Guidance for Air

The following guidance was developed by the Minnesota Department of Health (MDH) at the request of the Minnesota Pollution Control Agency (MPCA). For more information, contact the Health Risk Assessment Unit.

Naphthalene: Acute and Chronic Health-Based Values
Updated July 6, 2004

Chemical: Naphthalene
CAS number: 91-20-3
Endpoint(s): Respiratory System
Acute Value: 200 ug/m3
Chronic Value: 9 ug/m3
Sources: NTP (1992, 2000) for chronic value

The Minnesota Department of Health (MDH) has derived both an acute Health-Based Value (HBV) of 200 ug/m3 and a chronic HBV of 9 ug/m3 for inhalation exposures to naphthalene. A description of the techniques, assumptions and caveats used in developing these numbers follows.

Note: MDH has less confidence in the acute value and recommends that it be considered a site-specific screening number to be used to trigger remedial action, where appropriate.

Acute: There are limited data addressing the impacts of acute exposures of experimental animals to naphthalene. However, because there are a number of anecdotal reports of naphthalene toxicity in humans (nausea, vomiting, abdominal pain, and hemolytic anemia) at concentrations above those that trigger an odor (200 — 440 ug/m3) MDH recommends the use of an acute HBV (one hour exposure) of 200 ug/m3 as a reasonable maximum exposure level.

The use of this number is supported by results from a study on rats that reported respiratory changes (cell swelling and sloughing) following four hours of exposure to 380 mg/m3 of naphthalene (Buckpitt, 1982). In this study 204 mg/m3 was a No Observed Adverse Effect Level (NOAEL). Applying an uncertainty factor of 1000 (10 for intraspecies variability, 10 for interspecies variability, and 10 for database deficiencies) gives an acute value of 200 ug/m3 for a four-hour exposure. As an additional precaution, MDH recommends that this number be applied using a 1 hour averaging time.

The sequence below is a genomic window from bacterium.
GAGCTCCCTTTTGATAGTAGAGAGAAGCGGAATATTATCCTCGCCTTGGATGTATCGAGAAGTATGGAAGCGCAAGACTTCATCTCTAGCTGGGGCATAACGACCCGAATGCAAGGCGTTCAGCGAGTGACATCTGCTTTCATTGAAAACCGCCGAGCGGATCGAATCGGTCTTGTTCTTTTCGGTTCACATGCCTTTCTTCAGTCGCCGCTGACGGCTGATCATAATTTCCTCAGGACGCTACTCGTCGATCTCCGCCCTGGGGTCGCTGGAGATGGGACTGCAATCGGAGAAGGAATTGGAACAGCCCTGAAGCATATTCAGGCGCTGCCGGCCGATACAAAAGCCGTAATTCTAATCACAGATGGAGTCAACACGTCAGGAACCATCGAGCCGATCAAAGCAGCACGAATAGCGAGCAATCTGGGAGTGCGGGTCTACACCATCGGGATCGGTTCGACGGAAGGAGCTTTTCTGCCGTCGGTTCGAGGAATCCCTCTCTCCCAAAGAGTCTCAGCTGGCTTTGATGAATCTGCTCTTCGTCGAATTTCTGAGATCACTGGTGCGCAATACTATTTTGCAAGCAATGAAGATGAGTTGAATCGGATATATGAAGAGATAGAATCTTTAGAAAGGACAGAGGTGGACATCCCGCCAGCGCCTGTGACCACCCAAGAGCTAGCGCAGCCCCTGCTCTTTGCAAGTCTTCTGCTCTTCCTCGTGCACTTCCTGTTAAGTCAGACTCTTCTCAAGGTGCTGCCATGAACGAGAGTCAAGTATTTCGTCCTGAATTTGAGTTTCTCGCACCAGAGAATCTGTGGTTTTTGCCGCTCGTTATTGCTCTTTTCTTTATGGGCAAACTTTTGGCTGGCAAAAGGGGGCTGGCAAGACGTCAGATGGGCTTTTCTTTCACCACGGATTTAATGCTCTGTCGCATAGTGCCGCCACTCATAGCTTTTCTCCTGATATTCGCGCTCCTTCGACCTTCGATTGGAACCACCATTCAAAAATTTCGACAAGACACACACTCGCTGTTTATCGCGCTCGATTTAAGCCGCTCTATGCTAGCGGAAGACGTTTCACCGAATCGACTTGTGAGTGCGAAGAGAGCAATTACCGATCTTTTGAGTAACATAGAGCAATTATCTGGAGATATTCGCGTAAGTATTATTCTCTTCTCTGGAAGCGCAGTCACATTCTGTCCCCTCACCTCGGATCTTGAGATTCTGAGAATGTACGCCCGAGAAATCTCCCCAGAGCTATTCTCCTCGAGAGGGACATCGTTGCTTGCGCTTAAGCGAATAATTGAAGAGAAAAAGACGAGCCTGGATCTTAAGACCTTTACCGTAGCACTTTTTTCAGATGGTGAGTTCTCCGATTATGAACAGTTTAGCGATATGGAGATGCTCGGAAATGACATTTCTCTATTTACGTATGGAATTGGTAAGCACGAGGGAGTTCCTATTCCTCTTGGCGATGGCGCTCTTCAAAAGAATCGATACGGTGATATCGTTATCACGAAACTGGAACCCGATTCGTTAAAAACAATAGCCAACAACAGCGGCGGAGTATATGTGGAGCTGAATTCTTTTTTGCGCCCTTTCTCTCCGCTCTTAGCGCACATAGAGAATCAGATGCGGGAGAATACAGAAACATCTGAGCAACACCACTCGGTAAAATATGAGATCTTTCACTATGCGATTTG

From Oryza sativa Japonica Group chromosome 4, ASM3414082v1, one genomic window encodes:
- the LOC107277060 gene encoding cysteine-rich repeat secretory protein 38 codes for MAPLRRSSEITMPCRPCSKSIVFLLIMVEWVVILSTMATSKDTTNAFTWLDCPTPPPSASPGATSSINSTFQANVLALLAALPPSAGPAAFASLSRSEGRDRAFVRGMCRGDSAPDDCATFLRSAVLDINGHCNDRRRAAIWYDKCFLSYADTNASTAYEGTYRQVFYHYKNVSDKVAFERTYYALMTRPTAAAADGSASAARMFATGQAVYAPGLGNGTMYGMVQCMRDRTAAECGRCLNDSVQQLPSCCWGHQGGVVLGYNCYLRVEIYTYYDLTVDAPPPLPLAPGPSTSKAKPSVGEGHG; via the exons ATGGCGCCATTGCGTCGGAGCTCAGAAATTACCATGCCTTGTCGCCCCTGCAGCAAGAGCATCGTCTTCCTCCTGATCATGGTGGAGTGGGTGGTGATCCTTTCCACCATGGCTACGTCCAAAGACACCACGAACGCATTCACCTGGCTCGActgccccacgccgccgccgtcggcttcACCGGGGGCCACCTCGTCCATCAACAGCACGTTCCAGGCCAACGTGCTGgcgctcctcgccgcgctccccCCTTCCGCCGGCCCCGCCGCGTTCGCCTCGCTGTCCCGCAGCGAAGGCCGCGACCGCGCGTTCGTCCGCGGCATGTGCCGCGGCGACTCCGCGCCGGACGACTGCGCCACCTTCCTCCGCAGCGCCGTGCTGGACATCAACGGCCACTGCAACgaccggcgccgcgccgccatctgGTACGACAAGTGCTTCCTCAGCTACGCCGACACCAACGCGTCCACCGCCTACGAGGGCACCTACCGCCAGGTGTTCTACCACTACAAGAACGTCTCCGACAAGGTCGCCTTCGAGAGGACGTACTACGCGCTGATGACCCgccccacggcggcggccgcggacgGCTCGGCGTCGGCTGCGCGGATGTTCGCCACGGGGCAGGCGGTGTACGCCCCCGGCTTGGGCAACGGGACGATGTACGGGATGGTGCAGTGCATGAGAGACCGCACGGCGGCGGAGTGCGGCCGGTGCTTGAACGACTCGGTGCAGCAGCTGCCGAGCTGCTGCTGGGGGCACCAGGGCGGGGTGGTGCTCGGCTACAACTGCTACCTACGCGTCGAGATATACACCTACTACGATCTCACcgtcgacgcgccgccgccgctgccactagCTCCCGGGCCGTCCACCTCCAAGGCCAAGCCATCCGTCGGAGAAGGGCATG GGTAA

Chronic: Two chronic rodent bioassays, one in mice (NTP, 1992) and one in rats (NTP, 2000) are the basis for MDH's chronic HBV of 9 ug/m3. Both of these studies involved the administration of naphthalene for 6 hours per day, five days per week for two years. Both studies produced a Lowest Observed Adverse Effect Level (LOAEL) of 10 ppm naphthalene with fairly marked respiratory and nasal impacts as adverse endpoints.

Manipulating this exposure to allow for a 24 hour/day and a seven day/week exposure yields an adjusted LOAEL of 1.78 ppm which converts to a value of 9.3 mg naphthalene/m3. Applying an uncertainty factor of 1000 (10 for intraspecies variability, 10 for interspecies variability, and 10 for the use of a LOAEL rather than a NOAEL) results in a final chronic HBV for naphthalene of 9 µg/m3. Although by definition MDH considers a chronic exposure to be one that occurs on a daily basis over a 70-year lifetime, MDH recommends that exposures that take place for more than 10 percent of an individual's lifetime be assessed using chronic values. MDH anticipates that chronic HBVs will be applied using annual emission estimates.

Please be advised that although MDH has a reasonable level of confidence in the chronic naphthalene number, and in fact intends to propose this value as a HRV during the next rule revision, available data do not address two additional toxic endpoints reported in humans — cataracts, and the blood disorder, hemolytic anemia. MDH is therefore less certain about the conservative nature of the naphthalene number for these endpoints.

References

Buckpitt, A.R. (1982). Comparative biochemistry and metabolism. Part 2: Naphthalene lung toxicity. AFAMRL-TR-82-52, pg 25-30. Air Force Aerospace Medical Research Laboratory, Wright-Patterson Air Force Base, Ohio.

NTP (1992). National Toxicology Program. Toxicology and carcinogenesis studies of naphthalene (CAS No. 91-20-3) in B6C3F1 mice (inhalation studies). NTP Technical Report Series No. 410. NIH publication no. 92-3141. U.S. Department of Health and Human Services, Public Health Service, National Institutes of Health, Research Triangle Park, N.C.

NTP (2000). National Toxicology Program. Toxicology and carcinogenesis studies of naphthalene (CAS No. 91-20-3) in F344/N rats (inhalation studies). NTP Technical Report Series No. 500. NIH publication no. 01-4434. U.S. Department of Health and Human Services, Public Health Service, National Institutes of Health, Research Triangle Park, N.C.

Updated Thursday, November 14, 2013 at 07:50AM